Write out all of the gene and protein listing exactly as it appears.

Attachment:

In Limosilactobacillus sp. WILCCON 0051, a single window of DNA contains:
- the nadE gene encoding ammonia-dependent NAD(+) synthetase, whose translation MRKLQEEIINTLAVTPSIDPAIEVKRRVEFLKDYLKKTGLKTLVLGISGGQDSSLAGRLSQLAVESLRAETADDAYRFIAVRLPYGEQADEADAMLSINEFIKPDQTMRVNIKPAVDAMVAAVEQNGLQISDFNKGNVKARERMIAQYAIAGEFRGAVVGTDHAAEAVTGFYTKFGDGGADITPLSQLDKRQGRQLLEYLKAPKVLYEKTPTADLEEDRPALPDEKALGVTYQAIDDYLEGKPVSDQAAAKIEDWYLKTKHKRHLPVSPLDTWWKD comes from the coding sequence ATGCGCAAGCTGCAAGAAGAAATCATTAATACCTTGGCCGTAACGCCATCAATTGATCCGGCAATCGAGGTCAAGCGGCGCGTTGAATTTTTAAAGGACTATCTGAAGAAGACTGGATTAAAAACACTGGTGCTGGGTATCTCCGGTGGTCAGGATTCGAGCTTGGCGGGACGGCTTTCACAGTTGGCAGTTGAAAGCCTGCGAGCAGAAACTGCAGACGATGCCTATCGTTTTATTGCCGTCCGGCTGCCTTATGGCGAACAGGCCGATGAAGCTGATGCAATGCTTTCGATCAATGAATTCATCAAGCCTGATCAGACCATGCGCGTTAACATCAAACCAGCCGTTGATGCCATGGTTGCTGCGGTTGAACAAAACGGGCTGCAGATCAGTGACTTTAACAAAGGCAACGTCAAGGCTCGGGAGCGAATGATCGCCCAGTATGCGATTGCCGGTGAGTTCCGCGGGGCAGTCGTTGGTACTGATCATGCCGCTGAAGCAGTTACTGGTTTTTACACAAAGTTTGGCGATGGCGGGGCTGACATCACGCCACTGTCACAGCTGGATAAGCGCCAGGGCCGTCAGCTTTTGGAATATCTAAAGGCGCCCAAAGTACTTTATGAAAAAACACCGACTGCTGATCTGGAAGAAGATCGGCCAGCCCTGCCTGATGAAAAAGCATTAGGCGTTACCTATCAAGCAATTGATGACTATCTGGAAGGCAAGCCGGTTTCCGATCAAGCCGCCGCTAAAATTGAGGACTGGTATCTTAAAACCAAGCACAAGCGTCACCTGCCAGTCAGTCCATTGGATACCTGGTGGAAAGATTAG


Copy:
In Limosilactobacillus sp. WILCCON 0051, a single window of DNA contains:
- the nadE gene encoding ammonia-dependent NAD(+) synthetase, whose translation MRKLQEEIINTLAVTPSIDPAIEVKRRVEFLKDYLKKTGLKTLVLGISGGQDSSLAGRLSQLAVESLRAETADDAYRFIAVRLPYGEQADEADAMLSINEFIKPDQTMRVNIKPAVDAMVAAVEQNGLQISDFNKGNVKARERMIAQYAIAGEFRGAVVGTDHAAEAVTGFYTKFGDGGADITPLSQLDKRQGRQLLEYLKAPKVLYEKTPTADLEEDRPALPDEKALGVTYQAIDDYLEGKPVSDQAAAKIEDWYLKTKHKRHLPVSPLDTWWKD comes from the coding sequence ATGCGCAAGCTGCAAGAAGAAATCATTAATACCTTGGCCGTAACGCCATCAATTGATCCGGCAATCGAGGTCAAGCGGCGCGTTGAATTTTTAAAGGACTATCTGAAGAAGACTGGATTAAAAACACTGGTGCTGGGTATCTCCGGTGGTCAGGATTCGAGCTTGGCGGGACGGCTTTCACAGTTGGCAGTTGAAAGCCTGCGAGCAGAAACTGCAGACGATGCCTATCGTTTTATTGCCGTCCGGCTGCCTTATGGCGAACAGGCCGATGAAGCTGATGCAATGCTTTCGATCAATGAATTCATCAAGCCTGATCAGACCATGCGCGTTAACATCAAACCAGCCGTTGATGCCATGGTTGCTGCGGTTGAACAAAACGGGCTGCAGATCAGTGACTTTAACAAAGGCAACGTCAAGGCTCGGGAGCGAATGATCGCCCAGTATGCGATTGCCGGTGAGTTCCGCGGGGCAGTCGTTGGTACTGATCATGCCGCTGAAGCAGTTACTGGTTTTTACACAAAGTTTGGCGATGGCGGGGCTGACATCACGCCACTGTCACAGCTGGATAAGCGCCAGGGCCGTCAGCTTTTGGAATATCTAAAGGCGCCCAAAGTACTTTATGAAAAAACACCGACTGCTGATCTGGAAGAAGATCGGCCAGCCCTGCCTGATGAAAAAGCATTAGGCGTTACCTATCAAGCAATTGATGACTATCTGGAAGGCAAGCCGGTTTCCGATCAAGCCGCCGCTAAAATTGAGGACTGGTATCTTAAAACCAAGCACAAGCGTCACCTGCCAGTCAGTCCATTGGATACCTGGTGGAAAGATTAG